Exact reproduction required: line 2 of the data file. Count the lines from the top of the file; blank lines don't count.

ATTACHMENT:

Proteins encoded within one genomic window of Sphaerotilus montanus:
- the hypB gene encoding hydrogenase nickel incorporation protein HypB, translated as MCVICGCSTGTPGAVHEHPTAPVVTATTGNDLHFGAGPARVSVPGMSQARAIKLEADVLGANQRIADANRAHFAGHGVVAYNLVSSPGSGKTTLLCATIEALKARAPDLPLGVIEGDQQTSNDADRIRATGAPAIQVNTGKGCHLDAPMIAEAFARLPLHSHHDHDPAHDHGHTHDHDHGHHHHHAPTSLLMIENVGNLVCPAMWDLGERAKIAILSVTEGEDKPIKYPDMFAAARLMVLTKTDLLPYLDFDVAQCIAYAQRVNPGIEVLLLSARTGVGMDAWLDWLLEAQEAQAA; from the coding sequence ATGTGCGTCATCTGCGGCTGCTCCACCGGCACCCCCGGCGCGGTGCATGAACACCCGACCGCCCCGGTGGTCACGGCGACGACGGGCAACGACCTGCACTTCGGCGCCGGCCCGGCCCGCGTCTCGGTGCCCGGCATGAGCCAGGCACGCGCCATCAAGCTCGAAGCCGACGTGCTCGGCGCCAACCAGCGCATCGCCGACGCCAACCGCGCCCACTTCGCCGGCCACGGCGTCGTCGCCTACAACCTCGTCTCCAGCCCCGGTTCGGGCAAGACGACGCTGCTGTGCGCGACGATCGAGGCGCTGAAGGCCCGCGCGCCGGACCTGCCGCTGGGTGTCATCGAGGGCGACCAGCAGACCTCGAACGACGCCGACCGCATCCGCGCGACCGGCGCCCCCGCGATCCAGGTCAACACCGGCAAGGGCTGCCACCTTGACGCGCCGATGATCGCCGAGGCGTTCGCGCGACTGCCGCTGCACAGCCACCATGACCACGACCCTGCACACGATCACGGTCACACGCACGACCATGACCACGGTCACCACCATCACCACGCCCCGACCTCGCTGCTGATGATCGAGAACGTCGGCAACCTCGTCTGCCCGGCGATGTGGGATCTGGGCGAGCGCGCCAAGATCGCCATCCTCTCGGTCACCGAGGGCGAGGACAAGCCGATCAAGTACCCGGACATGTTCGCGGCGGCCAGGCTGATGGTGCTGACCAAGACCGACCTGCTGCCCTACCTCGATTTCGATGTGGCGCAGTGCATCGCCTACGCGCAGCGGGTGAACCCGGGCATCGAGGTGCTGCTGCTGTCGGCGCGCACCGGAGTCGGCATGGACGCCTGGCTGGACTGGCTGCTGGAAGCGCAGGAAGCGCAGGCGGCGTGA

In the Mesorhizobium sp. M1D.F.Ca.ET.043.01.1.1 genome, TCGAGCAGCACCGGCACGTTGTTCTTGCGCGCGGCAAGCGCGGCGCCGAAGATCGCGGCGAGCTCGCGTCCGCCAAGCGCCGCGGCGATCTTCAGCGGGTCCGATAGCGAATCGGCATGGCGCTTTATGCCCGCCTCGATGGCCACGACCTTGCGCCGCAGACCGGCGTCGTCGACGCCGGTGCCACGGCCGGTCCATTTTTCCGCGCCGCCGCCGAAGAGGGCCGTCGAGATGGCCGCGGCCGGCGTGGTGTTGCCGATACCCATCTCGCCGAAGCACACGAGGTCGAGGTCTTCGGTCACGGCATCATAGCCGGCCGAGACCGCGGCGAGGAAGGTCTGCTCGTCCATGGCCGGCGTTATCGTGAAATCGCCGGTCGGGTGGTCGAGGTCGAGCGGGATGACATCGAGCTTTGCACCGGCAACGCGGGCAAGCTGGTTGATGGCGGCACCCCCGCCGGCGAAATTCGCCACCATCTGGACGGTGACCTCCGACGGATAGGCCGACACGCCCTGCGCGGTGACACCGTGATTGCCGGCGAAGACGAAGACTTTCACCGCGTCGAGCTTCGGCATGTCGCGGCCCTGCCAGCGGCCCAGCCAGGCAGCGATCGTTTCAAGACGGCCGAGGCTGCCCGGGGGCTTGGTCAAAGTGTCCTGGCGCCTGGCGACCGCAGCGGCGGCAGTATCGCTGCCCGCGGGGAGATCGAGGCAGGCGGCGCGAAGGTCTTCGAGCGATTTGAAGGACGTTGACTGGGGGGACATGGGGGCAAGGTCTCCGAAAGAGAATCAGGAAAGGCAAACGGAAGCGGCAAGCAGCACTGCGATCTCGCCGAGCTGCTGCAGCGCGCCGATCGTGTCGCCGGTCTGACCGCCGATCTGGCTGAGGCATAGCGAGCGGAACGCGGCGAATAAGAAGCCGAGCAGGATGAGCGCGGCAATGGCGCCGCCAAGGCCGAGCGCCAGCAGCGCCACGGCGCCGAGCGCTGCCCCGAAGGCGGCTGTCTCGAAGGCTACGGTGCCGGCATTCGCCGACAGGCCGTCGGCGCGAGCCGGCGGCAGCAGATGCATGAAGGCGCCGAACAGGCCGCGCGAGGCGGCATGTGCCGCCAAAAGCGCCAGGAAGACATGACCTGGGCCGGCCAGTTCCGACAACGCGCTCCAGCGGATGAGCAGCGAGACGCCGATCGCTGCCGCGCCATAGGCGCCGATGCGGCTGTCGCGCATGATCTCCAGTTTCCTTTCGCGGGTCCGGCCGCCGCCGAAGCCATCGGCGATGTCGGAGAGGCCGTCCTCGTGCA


- the hypB gene encoding hydrogenase nickel incorporation protein HypB, translated as MCVICGCSTGTPGAVHEHPTAPVVTATTGNDLHFGAGPARVSVPGMSQARAIKLEADVLGANQRIADANRAHFAGHGVVAYNLVSSPGSGKTTLLCATIEALKARAPDLPLGVIEGDQQTSNDADRIRATGAPAIQVNTGKGCHLDAPMIAEAFARLPLHSHHDHDPAHDHGHTHDHDHGHHHHHAPTSLLMIENVGNLVCPAMWDLGERAKIAILSVTEGEDKPIKYPDMFAAARLMVLTKTDLLPYLDFDVAQCIAYAQRVNPGIEVLLLSARTGVGMDAWLDWLLEAQEAQAA; from the coding sequence ATGTGCGTCATCTGCGGCTGCTCCACCGGCACCCCCGGCGCGGTGCATGAACACCCGACCGCCCCGGTGGTCACGGCGACGACGGGCAACGACCTGCACTTCGGCGCCGGCCCGGCCCGCGTCTCGGTGCCCGGCATGAGCCAGGCACGCGCCATCAAGCTCGAAGCCGACGTGCTCGGCGCCAACCAGCGCATCGCCGACGCCAACCGCGCCCACTTCGCCGGCCACGGCGTCGTCGCCTACAACCTCGTCTCCAGCCCCGGTTCGGGCAAGACGACGCTGCTGTGCGCGACGATCGAGGCGCTGAAGGCCCGCGCGCCGGACCTGCCGCTGGGTGTCATCGAGGGCGACCAGCAGACCTCGAACGACGCCGACCGCATCCGCGCGACCGGCGCCCCCGCGATCCAGGTCAACACCGGCAAGGGCTGCCACCTTGACGCGCCGATGATCGCCGAGGCGTTCGCGCGACTGCCGCTGCACAGCCACCATGACCACGACCCTGCACACGATCACGGTCACACGCACGACCATGACCACGGTCACCACCATCACCACGCCCCGACCTCGCTGCTGATGATCGAGAACGTCGGCAACCTCGTCTGCCCGGCGATGTGGGATCTGGGCGAGCGCGCCAAGATCGCCATCCTCTCGGTCACCGAGGGCGAGGACAAGCCGATCAAGTACCCGGACATGTTCGCGGCGGCCAGGCTGATGGTGCTGACCAAGACCGACCTGCTGCCCTACCTCGATTTCGATGTGGCGCAGTGCATCGCCTACGCGCAGCGGGTGAACCCGGGCATCGAGGTGCTGCTGCTGTCGGCGCGCACCGGAGTCGGCATGGACGCCTGGCTGGACTGGCTGCTGGAAGCGCAGGAAGCGCAGGCGGCGTGA